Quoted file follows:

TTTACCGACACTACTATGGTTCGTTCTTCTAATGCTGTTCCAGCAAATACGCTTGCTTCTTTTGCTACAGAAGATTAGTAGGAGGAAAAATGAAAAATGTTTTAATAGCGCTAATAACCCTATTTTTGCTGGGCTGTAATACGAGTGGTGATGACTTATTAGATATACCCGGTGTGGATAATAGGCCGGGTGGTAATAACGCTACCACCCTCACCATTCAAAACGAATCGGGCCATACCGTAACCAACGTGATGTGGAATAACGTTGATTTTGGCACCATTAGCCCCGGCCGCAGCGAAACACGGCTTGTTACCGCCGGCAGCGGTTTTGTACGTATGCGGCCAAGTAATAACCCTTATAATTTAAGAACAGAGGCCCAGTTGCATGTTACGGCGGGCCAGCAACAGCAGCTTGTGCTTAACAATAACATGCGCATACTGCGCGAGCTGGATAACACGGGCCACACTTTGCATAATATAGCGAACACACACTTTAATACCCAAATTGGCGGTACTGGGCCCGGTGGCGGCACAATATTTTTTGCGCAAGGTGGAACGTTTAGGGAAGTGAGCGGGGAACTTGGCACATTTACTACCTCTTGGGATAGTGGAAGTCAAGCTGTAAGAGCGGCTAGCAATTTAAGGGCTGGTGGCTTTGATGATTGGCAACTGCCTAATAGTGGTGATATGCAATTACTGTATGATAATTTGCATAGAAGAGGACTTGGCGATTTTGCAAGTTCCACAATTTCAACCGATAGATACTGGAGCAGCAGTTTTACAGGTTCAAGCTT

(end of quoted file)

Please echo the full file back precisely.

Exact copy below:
TTTACCGACACTACTATGGTTCGTTCTTCTAATGCTGTTCCAGCAAATACGCTTGCTTCTTTTGCTACAGAAGATTAGTAGGAGGAAAAATGAAAAATGTTTTAATAGCGCTAATAACCCTATTTTTGCTGGGCTGTAATACGAGTGGTGATGACTTATTAGATATACCCGGTGTGGATAATAGGCCGGGTGGTAATAACGCTACCACCCTCACCATTCAAAACGAATCGGGCCATACCGTAACCAACGTGATGTGGAATAACGTTGATTTTGGCACCATTAGCCCCGGCCGCAGCGAAACACGGCTTGTTACCGCCGGCAGCGGTTTTGTACGTATGCGGCCAAGTAATAACCCTTATAATTTAAGAACAGAGGCCCAGTTGCATGTTACGGCGGGCCAGCAACAGCAGCTTGTGCTTAACAATAACATGCGCATACTGCGCGAGCTGGATAACACGGGCCACACTTTGCATAATATAGCGAACACACACTTTAATACCCAAATTGGCGGTACTGGGCCCGGTGGCGGCACAATATTTTTTGCGCAAGGTGGAACGTTTAGGGAAGTGAGCGGGGAACTTGGCACATTTACTACCTCTTGGGATAGTGGAAGTCAAGCTGTAAGAGCGGCTAGCAATTTAAGGGCTGGTGGCTTTGATGATTGGCAACTGCCTAATAGTGGTGATATGCAATTACTGTATGATAATTTGCATAGAAGAGGACTTGGCGATTTTGCAAGTTCCACAATTTCAACCGATAGATACTGGAGCAGCAGTTTTACAGGTTCAAGCTT